“You know, the whole thing about perfectionism. The perfectionism is very dangerous. Because of course if your fidelity to perfectionism is too high, you never do anything. Because doing anything results in…it’s actually kind of tragic because you sacrifice how gorgeous and perfect it is in your head for what it really is. And there were a couple of years where I really struggled with that.”
“All writing is difficult. The most you can hope for is a day when it goes reasonably easily. Plumbers don’t get plumber’s block, and doctors don’t get doctor’s block; why should writers be the only profession that gives a special name to the difficulty of working, and then expects sympathy for it?”
Confession time: the latter half of the summer was slow for me productivity-wise. As difficult as it can be to read a quote like this I always appreciate the solid kick in the ass that it brings. Writer’s block is a myth, an easy excuse for the struggle that comes with the work. No one says writing will be easy. No one says writing will be fun. But when it’s all over there is no denying how rewarding it can be.
THUNDERCLAP! It is Friday. That means it’s time to share a few interesting links I’ve found throughout the week. Some of these I mention on Twitter, if you’re not already following me there, please do! Have a link I should feature in the upcoming link pack? Let me know! All right, let’s get to it:
Old Broken Road:
Check Out The First Old Broken Road Print Proof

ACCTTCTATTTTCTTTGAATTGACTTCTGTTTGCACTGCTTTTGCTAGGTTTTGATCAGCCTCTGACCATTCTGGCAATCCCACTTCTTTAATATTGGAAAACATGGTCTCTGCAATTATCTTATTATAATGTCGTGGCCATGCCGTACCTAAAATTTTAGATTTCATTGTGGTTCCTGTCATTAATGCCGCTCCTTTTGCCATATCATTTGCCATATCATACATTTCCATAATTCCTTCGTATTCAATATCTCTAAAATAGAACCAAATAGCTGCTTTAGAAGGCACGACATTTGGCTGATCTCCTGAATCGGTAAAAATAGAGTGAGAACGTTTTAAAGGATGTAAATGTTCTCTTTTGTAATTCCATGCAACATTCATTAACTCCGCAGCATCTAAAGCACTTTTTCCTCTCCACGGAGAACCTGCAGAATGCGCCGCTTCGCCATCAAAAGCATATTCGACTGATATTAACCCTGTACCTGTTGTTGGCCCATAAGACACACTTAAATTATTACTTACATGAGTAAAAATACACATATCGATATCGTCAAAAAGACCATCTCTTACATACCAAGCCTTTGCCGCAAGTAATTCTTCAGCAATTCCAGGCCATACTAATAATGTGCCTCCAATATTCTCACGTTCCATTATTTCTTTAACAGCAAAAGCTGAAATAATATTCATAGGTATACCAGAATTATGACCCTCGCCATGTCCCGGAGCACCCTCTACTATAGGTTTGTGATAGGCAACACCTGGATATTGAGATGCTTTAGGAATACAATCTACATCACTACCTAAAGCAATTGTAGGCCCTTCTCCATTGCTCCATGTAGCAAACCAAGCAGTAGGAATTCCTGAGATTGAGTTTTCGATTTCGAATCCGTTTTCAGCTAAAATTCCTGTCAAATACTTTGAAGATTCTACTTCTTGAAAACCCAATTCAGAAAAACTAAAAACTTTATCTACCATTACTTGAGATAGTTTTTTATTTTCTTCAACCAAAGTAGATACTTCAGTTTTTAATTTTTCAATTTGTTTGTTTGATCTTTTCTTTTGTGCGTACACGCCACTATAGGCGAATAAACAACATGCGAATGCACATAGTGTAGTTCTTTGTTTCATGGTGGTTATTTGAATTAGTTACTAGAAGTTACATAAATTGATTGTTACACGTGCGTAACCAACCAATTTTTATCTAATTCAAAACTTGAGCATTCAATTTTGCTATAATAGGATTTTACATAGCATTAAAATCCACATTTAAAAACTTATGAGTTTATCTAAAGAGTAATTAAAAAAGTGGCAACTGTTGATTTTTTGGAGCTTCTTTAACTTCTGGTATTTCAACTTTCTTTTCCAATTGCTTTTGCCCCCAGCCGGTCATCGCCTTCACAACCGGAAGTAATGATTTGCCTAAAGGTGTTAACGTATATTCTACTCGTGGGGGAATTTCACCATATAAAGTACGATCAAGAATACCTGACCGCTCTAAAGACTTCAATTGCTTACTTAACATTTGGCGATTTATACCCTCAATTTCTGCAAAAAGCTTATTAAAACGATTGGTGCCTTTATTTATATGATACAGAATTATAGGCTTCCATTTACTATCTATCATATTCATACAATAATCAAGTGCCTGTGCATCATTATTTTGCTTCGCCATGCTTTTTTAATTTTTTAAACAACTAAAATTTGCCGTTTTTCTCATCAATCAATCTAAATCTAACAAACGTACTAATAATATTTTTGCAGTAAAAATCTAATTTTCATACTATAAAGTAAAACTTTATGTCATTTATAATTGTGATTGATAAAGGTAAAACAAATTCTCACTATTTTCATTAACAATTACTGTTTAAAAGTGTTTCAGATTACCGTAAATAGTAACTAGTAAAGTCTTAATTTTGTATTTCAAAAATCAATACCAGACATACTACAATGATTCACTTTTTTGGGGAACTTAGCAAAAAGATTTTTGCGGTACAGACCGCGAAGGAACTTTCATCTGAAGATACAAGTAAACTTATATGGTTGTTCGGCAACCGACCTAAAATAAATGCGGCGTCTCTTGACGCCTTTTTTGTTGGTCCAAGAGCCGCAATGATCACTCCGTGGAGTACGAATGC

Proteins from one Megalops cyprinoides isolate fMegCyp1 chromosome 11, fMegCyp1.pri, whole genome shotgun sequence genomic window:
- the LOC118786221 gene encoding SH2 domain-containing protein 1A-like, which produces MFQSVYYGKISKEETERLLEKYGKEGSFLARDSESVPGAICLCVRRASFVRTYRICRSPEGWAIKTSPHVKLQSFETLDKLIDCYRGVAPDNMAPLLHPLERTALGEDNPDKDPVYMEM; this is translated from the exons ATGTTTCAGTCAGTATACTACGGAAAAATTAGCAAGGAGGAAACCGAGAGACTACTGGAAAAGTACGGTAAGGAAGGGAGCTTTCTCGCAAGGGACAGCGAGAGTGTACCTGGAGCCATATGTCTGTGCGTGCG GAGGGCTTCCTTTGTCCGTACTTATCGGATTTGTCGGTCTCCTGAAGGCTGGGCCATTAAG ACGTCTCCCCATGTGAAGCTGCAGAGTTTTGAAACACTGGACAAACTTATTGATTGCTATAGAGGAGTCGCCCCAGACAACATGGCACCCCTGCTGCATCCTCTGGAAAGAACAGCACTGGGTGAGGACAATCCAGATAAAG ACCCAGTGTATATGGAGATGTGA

In case you missed it. Last night I received my first print proof. I was able to take a few photos to show some of the details.
Ask Kami: How Do I Deal With Writer’s Block?
As authors we all face times where we struggle with writing. Often those struggles are lumped together under the banner of “writers block.” But the reasons are often more complicated. Author Kami McArthur (@Kami_Marynda) delves into common causes that form the brick wall. Good advice.
Famous Writers On The Creative Benefits of Keeping a Diary
I don’t keep a diary, but perhaps I should. Brain Pickings explores the concept around the “elusive art of solitude” with thoughts from everyone from Woolf to Thoreau to Plath. Maybe in 2015, I’ll start small with The Standard Memorandum.
Banned Books That Shaped America
Last week was Banned Books Week a time when we reflect on all the amazing piece of literature frightened people try to censor. This is a great list of incredible books that have been banned/challenged but have still had an incredible impact on American society.
The 12 Weirdest Reasons For Banning Science Fiction And Fantasy Books
io9 examines some of the strangest reasons that famous sci-fi and fantasy books have been challenged. My favorite was the reason behind banning, The Wizard of Oz, why? Theologically impossible. What?
Little Free Libraries Add Charm To Neighborhoods
If you have followed me for any length of time you know I’m a big supporter of Little Free Libraries. I think the idea is swell and I’d encourage everyone to get involved. Swapping books with neighbors is a great way to build community.
Twilight In Arcadia 2013 – 2014
The work of Adam Miller harkens back to a classical approach to painting, but the tone, and subject matter holds a mirror to modern society. Love this stuff. (Thanks to Kari-Lise for the submission.) Oh, Miller’s work contains naked people. Consider yourself warned.
What Rot: A Look At The Striking “Transi” Corpse Sculptures
Atlas Obscura explores the strange “transi sculptures” which depicts the body in transition after death. Fascinating stuff.
Emma Watson: Gender Equality Is Your Issue Too